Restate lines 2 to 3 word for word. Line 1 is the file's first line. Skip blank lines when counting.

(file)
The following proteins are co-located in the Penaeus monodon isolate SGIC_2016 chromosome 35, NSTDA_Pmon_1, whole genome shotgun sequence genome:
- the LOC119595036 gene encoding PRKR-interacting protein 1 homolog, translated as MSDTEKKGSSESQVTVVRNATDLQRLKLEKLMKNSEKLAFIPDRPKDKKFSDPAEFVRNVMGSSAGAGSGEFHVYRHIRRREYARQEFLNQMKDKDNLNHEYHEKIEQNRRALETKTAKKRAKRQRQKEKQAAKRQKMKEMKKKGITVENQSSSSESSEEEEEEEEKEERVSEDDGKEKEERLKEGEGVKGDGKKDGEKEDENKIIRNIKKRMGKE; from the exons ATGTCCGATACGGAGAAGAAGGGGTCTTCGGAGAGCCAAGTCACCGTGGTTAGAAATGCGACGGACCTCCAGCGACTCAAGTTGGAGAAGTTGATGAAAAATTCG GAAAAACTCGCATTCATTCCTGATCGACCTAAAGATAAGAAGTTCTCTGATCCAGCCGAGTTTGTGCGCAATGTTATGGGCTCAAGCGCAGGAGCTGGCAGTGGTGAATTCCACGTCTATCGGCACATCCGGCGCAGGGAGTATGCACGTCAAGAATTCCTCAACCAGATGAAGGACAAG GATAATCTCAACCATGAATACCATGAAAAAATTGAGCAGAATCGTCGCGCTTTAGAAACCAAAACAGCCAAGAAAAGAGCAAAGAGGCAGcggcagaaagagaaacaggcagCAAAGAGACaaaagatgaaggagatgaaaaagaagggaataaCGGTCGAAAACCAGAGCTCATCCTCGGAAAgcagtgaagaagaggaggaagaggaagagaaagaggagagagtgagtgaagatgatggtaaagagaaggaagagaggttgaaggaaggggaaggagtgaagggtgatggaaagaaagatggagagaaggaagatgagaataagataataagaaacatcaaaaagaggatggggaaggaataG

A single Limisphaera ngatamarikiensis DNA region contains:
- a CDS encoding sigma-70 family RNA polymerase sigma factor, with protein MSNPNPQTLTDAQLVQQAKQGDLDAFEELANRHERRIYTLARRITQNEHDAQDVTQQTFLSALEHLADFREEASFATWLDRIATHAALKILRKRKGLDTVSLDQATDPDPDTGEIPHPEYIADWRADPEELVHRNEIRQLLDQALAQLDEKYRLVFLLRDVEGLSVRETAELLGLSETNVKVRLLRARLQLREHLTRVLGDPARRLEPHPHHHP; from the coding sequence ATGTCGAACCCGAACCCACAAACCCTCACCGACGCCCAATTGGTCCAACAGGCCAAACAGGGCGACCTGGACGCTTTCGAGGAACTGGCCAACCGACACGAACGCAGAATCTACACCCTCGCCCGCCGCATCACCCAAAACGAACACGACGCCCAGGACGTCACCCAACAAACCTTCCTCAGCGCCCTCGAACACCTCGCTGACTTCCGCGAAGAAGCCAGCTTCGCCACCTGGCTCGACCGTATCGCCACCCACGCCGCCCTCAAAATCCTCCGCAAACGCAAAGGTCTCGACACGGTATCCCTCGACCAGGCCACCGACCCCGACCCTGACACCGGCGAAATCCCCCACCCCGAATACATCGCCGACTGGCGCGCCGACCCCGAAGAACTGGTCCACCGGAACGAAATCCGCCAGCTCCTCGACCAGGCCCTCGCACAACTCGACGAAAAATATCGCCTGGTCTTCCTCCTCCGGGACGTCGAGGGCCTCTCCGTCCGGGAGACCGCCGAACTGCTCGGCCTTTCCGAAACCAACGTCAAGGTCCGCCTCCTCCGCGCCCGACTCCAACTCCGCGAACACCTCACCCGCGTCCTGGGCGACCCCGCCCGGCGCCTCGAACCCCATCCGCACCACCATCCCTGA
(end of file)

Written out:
- the LOC119595036 gene encoding PRKR-interacting protein 1 homolog, translated as MSDTEKKGSSESQVTVVRNATDLQRLKLEKLMKNSEKLAFIPDRPKDKKFSDPAEFVRNVMGSSAGAGSGEFHVYRHIRRREYARQEFLNQMKDKDNLNHEYHEKIEQNRRALETKTAKKRAKRQRQKEKQAAKRQKMKEMKKKGITVENQSSSSESSEEEEEEEEKEERVSEDDGKEKEERLKEGEGVKGDGKKDGEKEDENKIIRNIKKRMGKE; from the exons ATGTCCGATACGGAGAAGAAGGGGTCTTCGGAGAGCCAAGTCACCGTGGTTAGAAATGCGACGGACCTCCAGCGACTCAAGTTGGAGAAGTTGATGAAAAATTCG GAAAAACTCGCATTCATTCCTGATCGACCTAAAGATAAGAAGTTCTCTGATCCAGCCGAGTTTGTGCGCAATGTTATGGGCTCAAGCGCAGGAGCTGGCAGTGGTGAATTCCACGTCTATCGGCACATCCGGCGCAGGGAGTATGCACGTCAAGAATTCCTCAACCAGATGAAGGACAAG GATAATCTCAACCATGAATACCATGAAAAAATTGAGCAGAATCGTCGCGCTTTAGAAACCAAAACAGCCAAGAAAAGAGCAAAGAGGCAGcggcagaaagagaaacaggcagCAAAGAGACaaaagatgaaggagatgaaaaagaagggaataaCGGTCGAAAACCAGAGCTCATCCTCGGAAAgcagtgaagaagaggaggaagaggaagagaaagaggagagagtgagtgaagatgatggtaaagagaaggaagagaggttgaaggaaggggaaggagtgaagggtgatggaaagaaagatggagagaaggaagatgagaataagataataagaaacatcaaaaagaggatggggaaggaataG

A single Limisphaera ngatamarikiensis DNA region contains: